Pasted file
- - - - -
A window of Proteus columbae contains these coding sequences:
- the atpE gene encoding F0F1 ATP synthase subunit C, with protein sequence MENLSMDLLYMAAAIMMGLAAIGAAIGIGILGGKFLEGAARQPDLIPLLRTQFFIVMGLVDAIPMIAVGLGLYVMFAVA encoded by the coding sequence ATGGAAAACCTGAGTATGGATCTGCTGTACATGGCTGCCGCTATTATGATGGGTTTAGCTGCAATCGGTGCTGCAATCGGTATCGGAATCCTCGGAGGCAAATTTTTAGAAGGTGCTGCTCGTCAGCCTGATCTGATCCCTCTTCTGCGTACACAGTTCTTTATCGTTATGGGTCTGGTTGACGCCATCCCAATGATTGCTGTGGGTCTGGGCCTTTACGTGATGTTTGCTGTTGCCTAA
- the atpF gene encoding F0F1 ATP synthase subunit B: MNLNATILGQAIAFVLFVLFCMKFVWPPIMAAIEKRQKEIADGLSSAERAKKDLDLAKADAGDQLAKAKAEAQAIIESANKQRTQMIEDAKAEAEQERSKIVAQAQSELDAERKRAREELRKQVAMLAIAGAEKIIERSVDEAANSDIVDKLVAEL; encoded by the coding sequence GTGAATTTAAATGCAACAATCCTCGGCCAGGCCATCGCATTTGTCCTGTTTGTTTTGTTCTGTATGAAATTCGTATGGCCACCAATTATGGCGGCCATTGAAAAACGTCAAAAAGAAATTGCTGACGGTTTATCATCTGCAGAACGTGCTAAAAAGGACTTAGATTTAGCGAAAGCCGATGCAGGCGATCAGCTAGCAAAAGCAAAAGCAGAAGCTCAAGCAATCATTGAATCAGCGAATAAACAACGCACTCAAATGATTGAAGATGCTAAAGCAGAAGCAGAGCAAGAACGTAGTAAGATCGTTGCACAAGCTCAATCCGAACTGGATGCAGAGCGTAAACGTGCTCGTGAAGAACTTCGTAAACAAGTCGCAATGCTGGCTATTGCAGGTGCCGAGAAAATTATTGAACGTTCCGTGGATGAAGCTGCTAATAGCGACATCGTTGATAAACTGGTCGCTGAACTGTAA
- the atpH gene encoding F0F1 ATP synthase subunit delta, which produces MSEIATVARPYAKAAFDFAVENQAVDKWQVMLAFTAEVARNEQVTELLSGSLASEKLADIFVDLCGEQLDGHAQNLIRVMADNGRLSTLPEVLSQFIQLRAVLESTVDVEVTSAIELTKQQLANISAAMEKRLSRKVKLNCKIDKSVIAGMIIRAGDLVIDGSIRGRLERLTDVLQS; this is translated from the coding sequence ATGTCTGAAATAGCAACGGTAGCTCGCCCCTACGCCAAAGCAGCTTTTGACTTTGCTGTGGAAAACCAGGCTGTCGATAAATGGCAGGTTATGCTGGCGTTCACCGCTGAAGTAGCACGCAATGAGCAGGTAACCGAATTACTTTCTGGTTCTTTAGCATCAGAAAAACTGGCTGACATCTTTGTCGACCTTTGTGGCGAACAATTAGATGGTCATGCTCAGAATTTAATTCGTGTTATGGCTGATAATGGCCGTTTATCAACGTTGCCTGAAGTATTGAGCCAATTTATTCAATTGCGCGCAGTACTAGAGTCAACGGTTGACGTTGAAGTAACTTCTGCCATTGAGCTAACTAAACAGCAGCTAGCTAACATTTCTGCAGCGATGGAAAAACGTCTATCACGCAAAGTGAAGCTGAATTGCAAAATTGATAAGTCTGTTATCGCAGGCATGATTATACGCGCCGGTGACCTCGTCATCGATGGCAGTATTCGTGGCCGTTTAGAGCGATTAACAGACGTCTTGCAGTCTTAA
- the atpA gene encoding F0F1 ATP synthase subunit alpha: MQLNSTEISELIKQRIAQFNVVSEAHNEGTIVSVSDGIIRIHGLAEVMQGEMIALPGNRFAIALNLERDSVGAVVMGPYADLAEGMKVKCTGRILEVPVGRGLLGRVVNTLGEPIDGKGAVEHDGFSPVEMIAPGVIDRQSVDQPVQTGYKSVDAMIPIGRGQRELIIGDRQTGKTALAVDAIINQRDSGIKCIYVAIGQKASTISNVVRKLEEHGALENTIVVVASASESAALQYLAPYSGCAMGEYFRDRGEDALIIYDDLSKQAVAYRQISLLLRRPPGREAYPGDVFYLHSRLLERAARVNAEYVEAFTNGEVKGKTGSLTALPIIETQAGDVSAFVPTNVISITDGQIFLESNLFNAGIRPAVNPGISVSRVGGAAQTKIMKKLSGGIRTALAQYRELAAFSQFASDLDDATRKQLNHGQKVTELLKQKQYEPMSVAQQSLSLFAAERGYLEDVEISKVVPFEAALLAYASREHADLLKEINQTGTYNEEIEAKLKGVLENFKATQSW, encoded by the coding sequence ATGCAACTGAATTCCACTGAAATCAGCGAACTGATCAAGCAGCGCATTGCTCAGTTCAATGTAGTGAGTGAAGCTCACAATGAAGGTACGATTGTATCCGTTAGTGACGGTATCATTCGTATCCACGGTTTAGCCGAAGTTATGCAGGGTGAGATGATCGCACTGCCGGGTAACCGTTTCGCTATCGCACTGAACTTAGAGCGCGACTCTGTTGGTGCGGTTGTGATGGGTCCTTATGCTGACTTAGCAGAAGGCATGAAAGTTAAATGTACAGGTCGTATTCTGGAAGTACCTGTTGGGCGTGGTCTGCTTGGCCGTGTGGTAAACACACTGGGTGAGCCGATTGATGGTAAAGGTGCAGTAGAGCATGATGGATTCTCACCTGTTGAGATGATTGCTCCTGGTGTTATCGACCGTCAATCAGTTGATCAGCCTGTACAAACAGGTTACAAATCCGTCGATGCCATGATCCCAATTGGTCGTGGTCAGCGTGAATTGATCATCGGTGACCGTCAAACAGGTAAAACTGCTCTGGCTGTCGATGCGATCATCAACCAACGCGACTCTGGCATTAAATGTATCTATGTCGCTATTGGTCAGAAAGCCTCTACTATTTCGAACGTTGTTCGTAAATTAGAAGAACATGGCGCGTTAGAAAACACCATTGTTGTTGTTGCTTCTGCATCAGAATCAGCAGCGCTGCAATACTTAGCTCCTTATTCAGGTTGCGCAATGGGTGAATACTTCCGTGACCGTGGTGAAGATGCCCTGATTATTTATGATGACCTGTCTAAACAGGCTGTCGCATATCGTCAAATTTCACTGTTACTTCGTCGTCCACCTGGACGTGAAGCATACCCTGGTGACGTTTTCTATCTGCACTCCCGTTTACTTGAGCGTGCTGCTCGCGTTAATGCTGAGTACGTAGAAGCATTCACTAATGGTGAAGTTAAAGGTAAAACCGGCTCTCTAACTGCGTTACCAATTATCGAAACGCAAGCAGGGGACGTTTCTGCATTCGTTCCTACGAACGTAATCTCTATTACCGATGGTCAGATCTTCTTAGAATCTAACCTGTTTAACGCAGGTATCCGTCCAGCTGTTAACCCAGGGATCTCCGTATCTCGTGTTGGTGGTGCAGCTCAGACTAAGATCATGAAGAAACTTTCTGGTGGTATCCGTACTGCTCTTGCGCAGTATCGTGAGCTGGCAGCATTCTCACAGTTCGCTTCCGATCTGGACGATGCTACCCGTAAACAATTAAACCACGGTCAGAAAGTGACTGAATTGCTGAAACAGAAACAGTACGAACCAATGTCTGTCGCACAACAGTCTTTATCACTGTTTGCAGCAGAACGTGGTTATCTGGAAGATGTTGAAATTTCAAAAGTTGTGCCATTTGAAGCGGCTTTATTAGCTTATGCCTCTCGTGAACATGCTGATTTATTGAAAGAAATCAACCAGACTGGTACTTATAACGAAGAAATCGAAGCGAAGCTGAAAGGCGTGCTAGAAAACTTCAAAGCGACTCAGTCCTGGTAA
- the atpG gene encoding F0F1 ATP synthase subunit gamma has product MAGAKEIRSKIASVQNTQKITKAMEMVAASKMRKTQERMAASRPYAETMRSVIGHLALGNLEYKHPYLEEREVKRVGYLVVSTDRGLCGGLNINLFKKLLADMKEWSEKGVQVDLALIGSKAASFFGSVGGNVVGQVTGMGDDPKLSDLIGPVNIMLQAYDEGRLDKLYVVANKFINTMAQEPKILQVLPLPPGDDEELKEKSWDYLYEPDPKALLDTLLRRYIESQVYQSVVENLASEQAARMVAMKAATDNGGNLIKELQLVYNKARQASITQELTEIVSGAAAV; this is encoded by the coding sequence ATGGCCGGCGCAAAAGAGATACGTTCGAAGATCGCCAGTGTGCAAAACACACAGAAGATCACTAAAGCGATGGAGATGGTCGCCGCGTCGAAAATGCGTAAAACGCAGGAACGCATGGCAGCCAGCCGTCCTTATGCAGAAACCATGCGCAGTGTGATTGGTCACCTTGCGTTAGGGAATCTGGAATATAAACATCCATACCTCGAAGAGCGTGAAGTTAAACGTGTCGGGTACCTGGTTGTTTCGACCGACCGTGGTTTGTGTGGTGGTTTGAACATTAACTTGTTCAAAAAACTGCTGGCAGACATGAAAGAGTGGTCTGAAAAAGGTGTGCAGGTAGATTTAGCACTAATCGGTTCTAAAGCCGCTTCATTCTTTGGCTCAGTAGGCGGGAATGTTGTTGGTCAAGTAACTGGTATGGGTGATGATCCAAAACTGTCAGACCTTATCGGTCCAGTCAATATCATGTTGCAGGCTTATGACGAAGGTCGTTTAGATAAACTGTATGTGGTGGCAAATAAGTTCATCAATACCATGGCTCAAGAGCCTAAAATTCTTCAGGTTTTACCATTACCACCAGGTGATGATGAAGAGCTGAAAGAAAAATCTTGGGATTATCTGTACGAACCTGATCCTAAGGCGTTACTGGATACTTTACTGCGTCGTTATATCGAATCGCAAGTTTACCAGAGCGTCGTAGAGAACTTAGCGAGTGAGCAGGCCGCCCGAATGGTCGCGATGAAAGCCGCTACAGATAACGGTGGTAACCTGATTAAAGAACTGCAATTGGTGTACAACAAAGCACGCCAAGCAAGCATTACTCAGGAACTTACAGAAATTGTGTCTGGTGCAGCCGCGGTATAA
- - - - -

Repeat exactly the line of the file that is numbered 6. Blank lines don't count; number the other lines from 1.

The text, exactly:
- the atpG gene encoding F0F1 ATP synthase subunit gamma has product MAGAKEIRSKIASVQNTQKITKAMEMVAASKMRKTQERMAASRPYAETMRSVIGHLALGNLEYKHPYLEEREVKRVGYLVVSTDRGLCGGLNINLFKKLLADMKEWSEKGVQVDLALIGSKAASFFGSVGGNVVGQVTGMGDDPKLSDLIGPVNIMLQAYDEGRLDKLYVVANKFINTMAQEPKILQVLPLPPGDDEELKEKSWDYLYEPDPKALLDTLLRRYIESQVYQSVVENLASEQAARMVAMKAATDNGGNLIKELQLVYNKARQASITQELTEIVSGAAAV; this is encoded by the coding sequence ATGGCCGGCGCAAAAGAGATACGTTCGAAGATCGCCAGTGTGCAAAACACACAGAAGATCACTAAAGCGATGGAGATGGTCGCCGCGTCGAAAATGCGTAAAACGCAGGAACGCATGGCAGCCAGCCGTCCTTATGCAGAAACCATGCGCAGTGTGATTGGTCACCTTGCGTTAGGGAATCTGGAATATAAACATCCATACCTCGAAGAGCGTGAAGTTAAACGTGTCGGGTACCTGGTTGTTTCGACCGACCGTGGTTTGTGTGGTGGTTTGAACATTAACTTGTTCAAAAAACTGCTGGCAGACATGAAAGAGTGGTCTGAAAAAGGTGTGCAGGTAGATTTAGCACTAATCGGTTCTAAAGCCGCTTCATTCTTTGGCTCAGTAGGCGGGAATGTTGTTGGTCAAGTAACTGGTATGGGTGATGATCCAAAACTGTCAGACCTTATCGGTCCAGTCAATATCATGTTGCAGGCTTATGACGAAGGTCGTTTAGATAAACTGTATGTGGTGGCAAATAAGTTCATCAATACCATGGCTCAAGAGCCTAAAATTCTTCAGGTTTTACCATTACCACCAGGTGATGATGAAGAGCTGAAAGAAAAATCTTGGGATTATCTGTACGAACCTGATCCTAAGGCGTTACTGGATACTTTACTGCGTCGTTATATCGAATCGCAAGTTTACCAGAGCGTCGTAGAGAACTTAGCGAGTGAGCAGGCCGCCCGAATGGTCGCGATGAAAGCCGCTACAGATAACGGTGGTAACCTGATTAAAGAACTGCAATTGGTGTACAACAAAGCACGCCAAGCAAGCATTACTCAGGAACTTACAGAAATTGTGTCTGGTGCAGCCGCGGTATAA